The following interview was conducted in May 2016 at the AGO.
Lauren Fournier (LF): As an artist who has become known as one of the most influential photographers today, you must have come up against the ongoing “digital versus analog” question. You have worked across both, often choosing to bring the two together in your processes. What do you make of the “digital versus analog” divide – the purity of the true analogue, for example – and how some artists can be rather religious in their devotion to one or the other?
Thomas Ruff (TR): Actually, I don’t understand this discussion. (Laughs) Because, in the very beginning, I thought, OK there’s this new digital. At that time, I thought that is just a new tool, like a new lens, or a new bag for the camera. I did not think about it. Of course, in the meantime, I had to realize that there is a big change with the digitalization of photography. I can’t understand people who say: “No, a photograph has to touch chemicals; otherwise, it is not a real photograph.” But, at the same time, I think photography is just a medium like painting, drawing, using the pencil, to create images. If you limit the photograph to the analogue, chemical way, you lose a lot of options for creating different kinds of images. Also, we live in a digitized world. You don’t use a horse coach to move in the city, you use a car.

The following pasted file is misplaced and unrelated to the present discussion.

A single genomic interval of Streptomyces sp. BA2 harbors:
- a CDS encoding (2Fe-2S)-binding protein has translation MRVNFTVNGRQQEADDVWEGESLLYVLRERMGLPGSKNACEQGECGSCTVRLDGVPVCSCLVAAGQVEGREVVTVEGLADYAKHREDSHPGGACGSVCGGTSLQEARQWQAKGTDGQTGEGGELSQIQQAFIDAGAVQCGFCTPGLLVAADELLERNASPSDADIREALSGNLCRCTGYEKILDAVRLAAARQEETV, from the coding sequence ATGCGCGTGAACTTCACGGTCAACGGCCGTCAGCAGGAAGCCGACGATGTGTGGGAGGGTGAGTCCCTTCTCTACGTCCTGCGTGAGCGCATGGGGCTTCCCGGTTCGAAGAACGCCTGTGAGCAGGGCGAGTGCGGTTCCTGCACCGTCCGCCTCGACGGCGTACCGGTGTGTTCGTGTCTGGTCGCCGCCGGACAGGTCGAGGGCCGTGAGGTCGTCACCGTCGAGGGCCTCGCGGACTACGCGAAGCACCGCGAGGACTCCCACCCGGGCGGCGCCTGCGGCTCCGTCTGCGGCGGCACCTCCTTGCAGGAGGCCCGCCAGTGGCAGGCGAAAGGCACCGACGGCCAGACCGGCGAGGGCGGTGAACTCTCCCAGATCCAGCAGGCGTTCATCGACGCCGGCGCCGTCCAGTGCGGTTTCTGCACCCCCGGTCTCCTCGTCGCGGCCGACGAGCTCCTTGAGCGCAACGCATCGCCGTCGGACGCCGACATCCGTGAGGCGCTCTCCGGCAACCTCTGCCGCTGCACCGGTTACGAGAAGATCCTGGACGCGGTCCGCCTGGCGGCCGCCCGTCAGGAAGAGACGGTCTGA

LF: Speaking of contemporary technologies, in your new work, press+++, you take found press photographs from the 1940s through the ’60s and transpose the verso text from the back of the original on top of the image. What strikes me first about these works is the scale: by re-contextualizing these mid-20th-Century press photographs in such a monumental scale, you are countering the smallness of the iPhone screen that we have grown so accustomed to for taking in images, news and social media. The scale of the press+++ work demands a certain kind of attention.
TR: When I started working on them I did not expect them to be so big. This happened while I was working on them. This scale is quite beautiful because you can really go close and you can really go deep into details, even though the quality of the (original) photograph itself is actually quite bad. But, in combination with the typing and the writing and other visual elements, the quality of the photograph doesn’t matter — the focus or the sharpness comes from the stamps, the written letters, and so on. You can zoom into these images, which you could not do if they were printed in a smaller size.